VANCOUVER, B.C. -- Ken Hitchcock is supposed to be retired, but the Edmonton Oilers are glad he isn't.
The Oilers (18-12-3) are enjoying a resurgence under Hitchcock as they get ready to visit the Vancouver Canucks (15-16-4) on Sunday. Edmonton is 8-1-1 in its past 10 games and has gone 9-2-2 since Hitchcock came out of retirement and replaced the fired Todd McLellan last month.
Three other teams that made early-season coaching changes wish they could say the same. The Los Angeles Kings, Chicago Blackhawks and St. Louis Blues are sporting losing records under their new bench bosses.
But Hitchcock is not claiming to be a miracle worker. He credits McLellan for laying a solid foundation.
"A lot of the work was done by (McLellan) and his staff," Hitchcock, 66, told reporters. "We're part of the same coaching tree. Todd, (Calgary coach) Bill Peters, (Toronto's) Mike Babcock, myself. So the terminology was easy... and then I do what I do. It's just concepts, it's not Xs and Os. A lot of concepts (were), quite frankly, in place. ... I didn't have to touch anything."
Hitchcock entered retirement -- for the second time -- following the 2017-18 NHL season after lasting only one forgettable campaign in his second go-round with the Dallas Stars, the team that he coached to a Stanley Cup title in 1998-99. He was fired by St. Louis before the end of the 2016-17 season, which was supposed to be his last before retirement.
The Edmonton native is enjoying good times with his hometown team after succeeding at the NHL, international and junior levels. But he claims not to be offering a new voice to the Oilers.
"I think it's the same stuff, but a different approach," he said during his session with reporters. "I've learned over time that the pre-game preparation is one of the most overrated things in our sport - because you're saying the same things over and over again. But post-game preparation is not. It's really important. And, how you move the train along the tracks is all in your post-game review."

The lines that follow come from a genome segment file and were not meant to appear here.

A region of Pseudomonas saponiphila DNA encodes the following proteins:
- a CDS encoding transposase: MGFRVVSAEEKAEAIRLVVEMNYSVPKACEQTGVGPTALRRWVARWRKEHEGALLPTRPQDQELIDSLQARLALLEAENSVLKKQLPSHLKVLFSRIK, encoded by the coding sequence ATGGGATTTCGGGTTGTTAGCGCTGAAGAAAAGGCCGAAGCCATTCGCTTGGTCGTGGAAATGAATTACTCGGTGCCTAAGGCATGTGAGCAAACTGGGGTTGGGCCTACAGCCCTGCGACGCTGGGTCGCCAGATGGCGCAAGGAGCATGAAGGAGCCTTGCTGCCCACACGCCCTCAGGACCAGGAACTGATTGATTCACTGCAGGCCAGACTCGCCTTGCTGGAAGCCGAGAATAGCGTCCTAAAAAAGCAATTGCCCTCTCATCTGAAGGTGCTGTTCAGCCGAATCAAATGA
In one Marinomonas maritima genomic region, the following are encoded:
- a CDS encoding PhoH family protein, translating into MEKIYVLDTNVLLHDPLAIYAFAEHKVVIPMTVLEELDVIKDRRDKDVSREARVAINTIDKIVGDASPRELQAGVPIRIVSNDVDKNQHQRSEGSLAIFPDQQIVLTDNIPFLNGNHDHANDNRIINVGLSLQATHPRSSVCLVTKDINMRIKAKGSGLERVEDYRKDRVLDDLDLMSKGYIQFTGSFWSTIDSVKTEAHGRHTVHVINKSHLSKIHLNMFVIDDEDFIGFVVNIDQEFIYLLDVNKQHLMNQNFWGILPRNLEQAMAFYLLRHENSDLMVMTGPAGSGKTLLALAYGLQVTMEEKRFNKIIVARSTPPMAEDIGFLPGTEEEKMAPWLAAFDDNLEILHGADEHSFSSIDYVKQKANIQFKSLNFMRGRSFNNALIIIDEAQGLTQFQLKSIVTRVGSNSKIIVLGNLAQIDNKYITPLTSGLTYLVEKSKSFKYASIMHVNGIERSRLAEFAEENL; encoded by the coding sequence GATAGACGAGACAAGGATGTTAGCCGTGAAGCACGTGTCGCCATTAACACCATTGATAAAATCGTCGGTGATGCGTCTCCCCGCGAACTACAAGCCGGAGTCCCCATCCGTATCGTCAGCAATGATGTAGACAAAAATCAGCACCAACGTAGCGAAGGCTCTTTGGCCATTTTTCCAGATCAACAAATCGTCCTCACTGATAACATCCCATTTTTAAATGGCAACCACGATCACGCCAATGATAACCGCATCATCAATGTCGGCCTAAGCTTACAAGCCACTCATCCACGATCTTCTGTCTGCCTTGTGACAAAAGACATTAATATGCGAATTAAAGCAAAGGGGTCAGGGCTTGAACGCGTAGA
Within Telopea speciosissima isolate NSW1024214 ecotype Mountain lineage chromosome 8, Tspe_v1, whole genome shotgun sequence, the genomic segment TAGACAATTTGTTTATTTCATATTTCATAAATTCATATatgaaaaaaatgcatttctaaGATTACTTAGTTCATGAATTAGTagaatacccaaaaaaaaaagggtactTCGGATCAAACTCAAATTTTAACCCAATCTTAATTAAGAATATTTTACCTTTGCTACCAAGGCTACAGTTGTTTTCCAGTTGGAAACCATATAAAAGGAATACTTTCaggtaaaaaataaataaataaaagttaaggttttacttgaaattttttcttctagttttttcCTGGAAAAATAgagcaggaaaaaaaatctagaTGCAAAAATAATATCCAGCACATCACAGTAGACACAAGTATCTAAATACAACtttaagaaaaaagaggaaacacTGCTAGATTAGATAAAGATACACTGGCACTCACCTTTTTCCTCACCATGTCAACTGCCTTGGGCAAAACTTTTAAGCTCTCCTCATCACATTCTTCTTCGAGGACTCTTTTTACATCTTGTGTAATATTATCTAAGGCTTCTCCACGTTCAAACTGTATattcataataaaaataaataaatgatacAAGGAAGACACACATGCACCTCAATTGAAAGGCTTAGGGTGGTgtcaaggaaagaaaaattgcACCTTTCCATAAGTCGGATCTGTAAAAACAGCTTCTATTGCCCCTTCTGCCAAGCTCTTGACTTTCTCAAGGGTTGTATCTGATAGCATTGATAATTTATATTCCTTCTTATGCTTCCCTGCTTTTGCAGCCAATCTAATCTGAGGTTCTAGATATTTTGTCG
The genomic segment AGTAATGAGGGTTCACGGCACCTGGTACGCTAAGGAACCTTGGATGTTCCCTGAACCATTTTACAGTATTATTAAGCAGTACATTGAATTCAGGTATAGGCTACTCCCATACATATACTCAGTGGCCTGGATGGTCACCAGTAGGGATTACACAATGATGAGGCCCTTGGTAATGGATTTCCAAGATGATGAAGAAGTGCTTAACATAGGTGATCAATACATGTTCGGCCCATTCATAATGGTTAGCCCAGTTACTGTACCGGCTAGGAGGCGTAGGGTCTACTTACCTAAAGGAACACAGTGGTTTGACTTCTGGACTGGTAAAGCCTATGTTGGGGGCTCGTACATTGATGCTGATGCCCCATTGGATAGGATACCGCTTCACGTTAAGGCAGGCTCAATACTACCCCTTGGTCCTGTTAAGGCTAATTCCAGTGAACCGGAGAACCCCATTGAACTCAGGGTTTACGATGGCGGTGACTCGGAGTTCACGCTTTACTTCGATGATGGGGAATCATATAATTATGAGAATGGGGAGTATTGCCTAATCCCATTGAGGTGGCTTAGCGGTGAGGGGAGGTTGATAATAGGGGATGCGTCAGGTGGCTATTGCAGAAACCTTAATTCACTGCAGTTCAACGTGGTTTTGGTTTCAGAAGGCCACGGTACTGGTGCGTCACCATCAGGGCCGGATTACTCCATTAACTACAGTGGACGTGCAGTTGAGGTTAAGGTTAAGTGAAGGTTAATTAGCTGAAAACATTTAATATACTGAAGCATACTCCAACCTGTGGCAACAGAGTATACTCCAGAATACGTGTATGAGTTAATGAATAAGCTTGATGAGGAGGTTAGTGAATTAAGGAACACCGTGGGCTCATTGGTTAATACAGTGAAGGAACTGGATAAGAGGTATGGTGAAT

Alex Chiasson has gotten back on track with Edmonton. He fired home his 14th goal of the season -- a single-season career high -- in his 27th game as the Oilers beat the Philadelphia Flyers 4-1 on Friday in the Alberta capital. Chiasson needed 79 games in his 2013-14 with Dallas to record his previous career high.
He was essentially unwanted after helping Washington win its first Stanley Cup last season - and only obtained a contract from the Oilers after making good on a professional tryout offer.
"When you win a Cup, it is a little surprising he didn't have a deal or nothing," Oilers captain Connor McDavid told reporters. "He came in on a PTO and worked hard and earned a job and has been having a great year. I couldn't be happier for him."
While Chiasson helps the Oilers with their renaissance, Josh Leivo is rejuvenating his career with the Canucks, who have won four of their past five games.
Leivo scored in Vancouver's 5-1 win over the Flyers on Saturday night. He now has three goals and an assist in six games with the Canucks following his trade from Toronto on Dec. 3.
"It's a young group of guys, very light and fun in the room. So that was easy to come into," Leivo told reporters Saturday morning. "And on the ice, everyone looks like they want to win."
Leivo, 25, became expendable in Toronto after the Maple Leafs re-signed holdout winger William Nylander. The Canucks sent prospect Michael Carcone to Toronto in return.
After struggling to stay in the Leafs' lineup, Leivo is now skating regularly on Vancouver's first line with rookie sensation Elias Pettersson and sophomore sniper Brock Boeser.
"We're putting (Leivo) in a spot that we hope he can succeed in," Canucks coach Travis Green told reporters. "It's a pretty good opportunity when you're playing with (Pettersson) and (Boeser). That's a spot that I think a lot of people in the NHL would love to have."
So far, Leivo is earning it.